Feel-good stress relief aside, don't be lulled into equating Ashtanga with a retirement-home stretching class; just learning the practice will entail a holistic ass-whupping. Men, notoriously lazy when it comes to doing anything about tight muscles, face a steeper learning curve than women, says Birch, because their greater muscle mass initially makes bending more of a struggle. The best way to confront that disadvantage is to join a class with a knowledgeable instructor—and to check your ego at the beaded door. Sit out the moves when you get winded; exhaustion will lead to bad form, and worse, injury. When asked, be honest about any past injuries; each yoga pose has a variation to minimize strain on problem areas. Most important, resist the urge to compete with the human pretzel next to you—this is Zen land, and no one is competing. And don't stress if you can't quite get into the chanting. The power-yoga drills you're learning can easily be done at home as a post-workout cooldown.
Strike a Pose
For this month's Shape of Your Life regimen, you'll incorporate power yoga into your Monday through Friday workout schedule with the poses illustrated in the sidebar. We've provided instructions for each pose, but to get started on the right foot, we recommend that you sign up for one 60- to 90-minute introductory yoga class per week for the first month. You can likely find a decent class at your local gym or health club, but chances are you'll discover the expert teachers at dedicated yoga studios (ask around, or check out YogaFinder.com). Consulting an experienced instructor isn't mandatory, but he or she will ensure that your form is correct and provide you with alternative poses if you have lower back injuries or other problem areas.
Done correctly, our 20- to 30-minute Ashtanga series will work as a flexibility-enhancing cooldown to your continuing heart-rate endurance work three days per week. Meanwhile, to allow your body the periodized break it needs to learn to stretch, your functional-strength training is slightly curtailed this month—a strategy that will also help to get you rested for month four's speed and power plan. Which is the best reason to start yoga now: You'll build maximum flexibility in the ligaments and tendons, giving your muscles more room to perform. "It's like your body is your tennis racket," says Hamilton, "and you're giving it a bigger sweet spot."
Warrior [5-8 Breaths]
Start standing and inhale while stepping your left leg into a forward lunge with your left knee directly over your ankle. Exhale, keep your back heel on the floor, rotate your hips forward, try to get your left quadricep parallel to the ground, and raise your arms to the sky.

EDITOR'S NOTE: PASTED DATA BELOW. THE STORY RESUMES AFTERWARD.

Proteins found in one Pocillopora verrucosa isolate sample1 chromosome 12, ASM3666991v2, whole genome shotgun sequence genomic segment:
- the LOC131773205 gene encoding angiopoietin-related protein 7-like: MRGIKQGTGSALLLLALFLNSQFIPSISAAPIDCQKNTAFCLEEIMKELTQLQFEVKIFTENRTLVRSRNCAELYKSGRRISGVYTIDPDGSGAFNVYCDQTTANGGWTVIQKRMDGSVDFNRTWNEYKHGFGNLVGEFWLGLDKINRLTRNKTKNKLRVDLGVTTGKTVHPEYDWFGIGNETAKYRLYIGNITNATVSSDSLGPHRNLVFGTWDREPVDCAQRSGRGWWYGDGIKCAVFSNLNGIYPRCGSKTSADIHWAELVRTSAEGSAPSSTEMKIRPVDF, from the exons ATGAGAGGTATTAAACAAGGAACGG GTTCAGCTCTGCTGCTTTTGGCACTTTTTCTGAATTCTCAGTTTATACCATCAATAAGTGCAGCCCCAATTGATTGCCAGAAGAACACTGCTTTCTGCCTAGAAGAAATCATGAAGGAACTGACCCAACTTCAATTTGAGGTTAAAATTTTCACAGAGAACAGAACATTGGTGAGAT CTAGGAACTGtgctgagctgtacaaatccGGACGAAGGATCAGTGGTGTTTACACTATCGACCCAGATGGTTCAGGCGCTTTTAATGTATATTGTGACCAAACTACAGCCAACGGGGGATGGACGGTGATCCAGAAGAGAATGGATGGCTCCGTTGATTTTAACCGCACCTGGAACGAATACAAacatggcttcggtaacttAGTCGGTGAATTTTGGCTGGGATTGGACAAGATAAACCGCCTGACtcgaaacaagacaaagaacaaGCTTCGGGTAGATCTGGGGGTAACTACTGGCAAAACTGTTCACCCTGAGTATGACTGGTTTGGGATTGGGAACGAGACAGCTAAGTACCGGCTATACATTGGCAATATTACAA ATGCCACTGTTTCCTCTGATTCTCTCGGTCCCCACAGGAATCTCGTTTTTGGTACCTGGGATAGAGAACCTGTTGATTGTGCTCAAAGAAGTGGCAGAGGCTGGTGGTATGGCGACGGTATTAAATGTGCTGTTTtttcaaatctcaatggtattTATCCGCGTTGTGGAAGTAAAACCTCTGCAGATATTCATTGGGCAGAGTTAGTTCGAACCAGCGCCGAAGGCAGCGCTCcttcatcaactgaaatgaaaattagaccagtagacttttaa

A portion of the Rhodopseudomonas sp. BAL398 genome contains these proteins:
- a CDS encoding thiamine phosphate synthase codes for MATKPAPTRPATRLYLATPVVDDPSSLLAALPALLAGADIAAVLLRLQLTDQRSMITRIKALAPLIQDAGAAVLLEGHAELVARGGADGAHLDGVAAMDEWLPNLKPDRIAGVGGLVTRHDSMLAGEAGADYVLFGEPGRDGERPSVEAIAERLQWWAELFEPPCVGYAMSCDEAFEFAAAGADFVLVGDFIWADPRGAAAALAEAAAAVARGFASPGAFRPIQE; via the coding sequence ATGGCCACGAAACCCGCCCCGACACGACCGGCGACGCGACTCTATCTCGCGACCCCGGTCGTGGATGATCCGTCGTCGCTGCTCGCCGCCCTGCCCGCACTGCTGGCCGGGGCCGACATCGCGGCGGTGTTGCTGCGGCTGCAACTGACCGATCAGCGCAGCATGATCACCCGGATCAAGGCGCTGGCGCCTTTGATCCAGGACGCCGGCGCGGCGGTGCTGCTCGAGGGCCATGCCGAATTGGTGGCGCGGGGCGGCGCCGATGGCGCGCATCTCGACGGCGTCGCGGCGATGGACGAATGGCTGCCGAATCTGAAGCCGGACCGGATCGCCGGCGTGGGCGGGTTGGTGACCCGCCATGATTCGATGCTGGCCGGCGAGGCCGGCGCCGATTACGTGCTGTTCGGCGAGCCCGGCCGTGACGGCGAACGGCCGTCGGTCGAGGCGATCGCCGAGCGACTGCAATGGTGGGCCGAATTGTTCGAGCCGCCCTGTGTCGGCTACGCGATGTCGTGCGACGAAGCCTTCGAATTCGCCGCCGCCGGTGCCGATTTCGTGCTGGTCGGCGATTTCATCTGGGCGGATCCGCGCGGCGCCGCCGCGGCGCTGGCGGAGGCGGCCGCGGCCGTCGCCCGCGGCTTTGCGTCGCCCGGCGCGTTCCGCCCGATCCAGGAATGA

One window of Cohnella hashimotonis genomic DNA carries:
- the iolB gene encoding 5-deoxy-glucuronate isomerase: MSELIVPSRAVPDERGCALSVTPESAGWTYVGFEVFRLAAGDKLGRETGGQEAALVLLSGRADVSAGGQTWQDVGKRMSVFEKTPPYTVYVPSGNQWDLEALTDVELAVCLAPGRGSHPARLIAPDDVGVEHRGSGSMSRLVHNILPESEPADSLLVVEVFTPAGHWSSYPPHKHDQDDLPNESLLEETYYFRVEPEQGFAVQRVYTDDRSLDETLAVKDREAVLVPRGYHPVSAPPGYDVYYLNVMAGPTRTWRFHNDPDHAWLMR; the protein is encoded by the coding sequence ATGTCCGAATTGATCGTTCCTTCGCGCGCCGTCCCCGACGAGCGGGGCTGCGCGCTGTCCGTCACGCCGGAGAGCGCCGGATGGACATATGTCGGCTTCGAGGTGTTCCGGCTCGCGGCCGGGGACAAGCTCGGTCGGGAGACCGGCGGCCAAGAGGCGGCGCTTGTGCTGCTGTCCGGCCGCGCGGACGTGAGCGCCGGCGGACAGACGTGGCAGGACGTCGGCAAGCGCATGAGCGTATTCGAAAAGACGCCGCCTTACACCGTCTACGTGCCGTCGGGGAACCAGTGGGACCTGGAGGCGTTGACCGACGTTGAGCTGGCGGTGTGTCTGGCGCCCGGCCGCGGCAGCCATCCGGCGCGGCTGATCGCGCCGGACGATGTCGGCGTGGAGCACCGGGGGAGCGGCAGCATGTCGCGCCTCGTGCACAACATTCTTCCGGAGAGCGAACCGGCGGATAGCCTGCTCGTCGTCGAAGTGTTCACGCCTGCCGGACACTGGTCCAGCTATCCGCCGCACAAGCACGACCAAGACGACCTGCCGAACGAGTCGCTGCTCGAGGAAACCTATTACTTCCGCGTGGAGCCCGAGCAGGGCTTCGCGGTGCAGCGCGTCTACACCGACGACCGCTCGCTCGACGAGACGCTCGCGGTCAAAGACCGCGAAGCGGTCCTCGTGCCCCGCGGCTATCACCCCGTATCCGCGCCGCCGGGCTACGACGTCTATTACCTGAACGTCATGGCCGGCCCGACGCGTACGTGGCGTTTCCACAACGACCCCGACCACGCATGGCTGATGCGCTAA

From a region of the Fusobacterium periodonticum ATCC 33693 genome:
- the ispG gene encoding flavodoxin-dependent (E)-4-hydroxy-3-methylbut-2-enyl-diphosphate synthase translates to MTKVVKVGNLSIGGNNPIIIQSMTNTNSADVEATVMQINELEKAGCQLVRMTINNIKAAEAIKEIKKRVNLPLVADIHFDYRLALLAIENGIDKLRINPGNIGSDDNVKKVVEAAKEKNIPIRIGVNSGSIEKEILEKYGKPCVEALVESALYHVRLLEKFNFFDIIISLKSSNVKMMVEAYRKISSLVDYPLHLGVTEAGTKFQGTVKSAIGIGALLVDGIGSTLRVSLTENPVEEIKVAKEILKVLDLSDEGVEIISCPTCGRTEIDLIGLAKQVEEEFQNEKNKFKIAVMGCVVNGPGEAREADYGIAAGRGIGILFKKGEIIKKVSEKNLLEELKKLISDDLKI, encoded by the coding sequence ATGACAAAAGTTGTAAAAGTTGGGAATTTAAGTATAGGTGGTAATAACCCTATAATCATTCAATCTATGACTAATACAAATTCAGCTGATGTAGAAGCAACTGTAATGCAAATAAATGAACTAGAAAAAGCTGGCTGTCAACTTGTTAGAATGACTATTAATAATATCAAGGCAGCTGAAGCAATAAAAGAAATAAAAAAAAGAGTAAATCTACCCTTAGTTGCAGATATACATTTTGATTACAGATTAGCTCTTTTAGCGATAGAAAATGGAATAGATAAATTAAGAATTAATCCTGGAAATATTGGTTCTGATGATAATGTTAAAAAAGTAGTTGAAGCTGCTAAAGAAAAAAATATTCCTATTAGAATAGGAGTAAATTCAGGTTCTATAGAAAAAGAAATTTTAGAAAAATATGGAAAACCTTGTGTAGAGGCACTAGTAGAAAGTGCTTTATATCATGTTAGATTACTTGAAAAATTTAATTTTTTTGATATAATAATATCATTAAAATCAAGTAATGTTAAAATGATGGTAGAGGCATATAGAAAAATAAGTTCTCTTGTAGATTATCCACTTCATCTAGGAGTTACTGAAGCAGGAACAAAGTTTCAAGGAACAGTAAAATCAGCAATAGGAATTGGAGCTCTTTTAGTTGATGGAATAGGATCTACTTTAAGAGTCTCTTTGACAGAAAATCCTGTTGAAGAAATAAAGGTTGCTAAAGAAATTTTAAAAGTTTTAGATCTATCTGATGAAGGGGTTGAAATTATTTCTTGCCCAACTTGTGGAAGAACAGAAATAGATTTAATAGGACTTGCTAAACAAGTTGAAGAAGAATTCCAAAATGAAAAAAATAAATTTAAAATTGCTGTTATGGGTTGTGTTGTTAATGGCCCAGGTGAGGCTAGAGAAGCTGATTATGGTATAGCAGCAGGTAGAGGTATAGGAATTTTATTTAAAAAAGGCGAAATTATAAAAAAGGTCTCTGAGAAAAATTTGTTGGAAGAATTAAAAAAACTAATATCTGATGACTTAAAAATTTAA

Triangle Pose [5-8 Breaths]
While standing, place your right leg in front of you, keeping both legs straight and your back foot turned out 30 degrees. Inhale, raise both arms straight to the sides; exhale and bend down so your right arm rests on your right shin. Lift your left arm to the sky and turn your head to focus on your left palm.
Tree Pose [5-8 Breaths]
Standing with your feet together, inhale, use your hand to lift your left leg up, and exhale, placing the sole of your left foot on the inside of the right thigh above the knee. Inhale, lift your arms above you, and turn your left knee outward to open your hip. Too hard? Try starting with your left foot on your right calf.
Boat Pose [5-8 Breaths]
Sitting with your legs bent in front of you and your back straight, exhale as you lean your weight back, and lift your legs out straight at a 45-degree angle to the floor. If you're unable to straighten your legs, keep your knees bent, and grasp your legs just above your knees.
The Big Picture
Flexibility takes center stage in month three of The Shape of Your Life, and your first assignment is to include the following 20- to 30-minute yoga routine after each endurance workout, in this order: Sun Salutation, Warrior I, Triangle Pose, Back Stretch and Hamstring Stretch, Full Boat, and Tree Pose. All these poses are pictured with instructions on the preceding pages. Though classes are not mandatory, we do suggest signing up for a few beginner Ashtanga sessions to make sure you learn proper form and yield the maximum benefits from each pose.
As for your heart-rate-zone endurance work, you'll continue increasing duration. The schedule will be the same as last month: zone-specific intervals on Fridays, increased duration in weeks ten and eleven, and reduction in week twelve, with a final-day lactate-threshold test.
Your Tuesday/Thursday strength training, meanwhile, will be abbreviated from ten to eight exercises this month to prepare you for next month's speed and power drills. Twice a week, perform the four strength exercises shown above, as well as the following: upright rows, Swiss-ball flies, bent-over rows, and chin-ups.
Core Strength Cable Test
In the second installment of The Shape of Your Life we told you about a forthcoming standing cable push test you can do to measure your progress in core strength. The test is a favorite of functional-strength guru Paul Chek, who points out that "big benchers" can rarely push more than a third as much weight when they move the bench press to their feet in the form of a split stance cable push. And unless you're training to push yourself out from under an SUV, the man raises a good point: How often do you need your strength while on your back? The following test, which requires a cable or Nautilus machine, can be used every few weeks to gauge your improvement in core stability and functional strength as you work through our program:
Stand in a split stance (left foot ahead of the right) with your back to a cable machine and 70 percent of your weight on your back leg. Holding the cable in your right hand and at your chest with your palm down, inhale, pull your abs in, start the push from your back leg, then turn into it leading with your pelvis, only recruiting your arm when your shoulder is at three o'clock. Finish the movement as though executing a right hand punch. Find the amount of weight that leaves you maxed out—completely fatigued—after eight repetitions. Repeat this test every three or four weeks. If you can increase the weight, you've successfully increased your core strength.
Improve your flexibility with the third installment in our interactive training plan.